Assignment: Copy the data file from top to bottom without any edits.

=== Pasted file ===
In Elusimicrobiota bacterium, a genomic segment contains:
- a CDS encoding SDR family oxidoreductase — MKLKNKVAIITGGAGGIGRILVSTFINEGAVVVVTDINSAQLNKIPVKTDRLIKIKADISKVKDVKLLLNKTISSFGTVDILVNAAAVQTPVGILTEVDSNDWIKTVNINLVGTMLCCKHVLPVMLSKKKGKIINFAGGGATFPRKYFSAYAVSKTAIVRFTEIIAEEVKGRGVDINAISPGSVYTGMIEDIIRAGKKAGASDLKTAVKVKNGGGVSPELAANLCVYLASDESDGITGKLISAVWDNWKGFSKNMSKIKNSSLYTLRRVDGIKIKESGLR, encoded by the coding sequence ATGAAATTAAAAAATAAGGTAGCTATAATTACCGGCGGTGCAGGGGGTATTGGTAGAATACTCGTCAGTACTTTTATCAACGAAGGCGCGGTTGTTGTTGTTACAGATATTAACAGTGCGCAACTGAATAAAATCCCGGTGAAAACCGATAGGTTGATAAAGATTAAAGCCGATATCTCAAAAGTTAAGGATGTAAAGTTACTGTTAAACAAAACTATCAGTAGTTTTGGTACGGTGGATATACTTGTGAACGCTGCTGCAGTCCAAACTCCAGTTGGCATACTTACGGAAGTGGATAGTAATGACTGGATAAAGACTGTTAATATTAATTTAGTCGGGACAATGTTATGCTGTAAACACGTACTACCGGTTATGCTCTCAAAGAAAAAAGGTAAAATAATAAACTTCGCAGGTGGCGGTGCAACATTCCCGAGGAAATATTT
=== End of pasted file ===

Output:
In Elusimicrobiota bacterium, a genomic segment contains:
- a CDS encoding SDR family oxidoreductase — MKLKNKVAIITGGAGGIGRILVSTFINEGAVVVVTDINSAQLNKIPVKTDRLIKIKADISKVKDVKLLLNKTISSFGTVDILVNAAAVQTPVGILTEVDSNDWIKTVNINLVGTMLCCKHVLPVMLSKKKGKIINFAGGGATFPRKYFSAYAVSKTAIVRFTEIIAEEVKGRGVDINAISPGSVYTGMIEDIIRAGKKAGASDLKTAVKVKNGGGVSPELAANLCVYLASDESDGITGKLISAVWDNWKGFSKNMSKIKNSSLYTLRRVDGIKIKESGLR, encoded by the coding sequence ATGAAATTAAAAAATAAGGTAGCTATAATTACCGGCGGTGCAGGGGGTATTGGTAGAATACTCGTCAGTACTTTTATCAACGAAGGCGCGGTTGTTGTTGTTACAGATATTAACAGTGCGCAACTGAATAAAATCCCGGTGAAAACCGATAGGTTGATAAAGATTAAAGCCGATATCTCAAAAGTTAAGGATGTAAAGTTACTGTTAAACAAAACTATCAGTAGTTTTGGTACGGTGGATATACTTGTGAACGCTGCTGCAGTCCAAACTCCAGTTGGCATACTTACGGAAGTGGATAGTAATGACTGGATAAAGACTGTTAATATTAATTTAGTCGGGACAATGTTATGCTGTAAACACGTACTACCGGTTATGCTCTCAAAGAAAAAAGGTAAAATAATAAACTTCGCAGGTGGCGGTGCAACATTCCCGAGGAAATATTT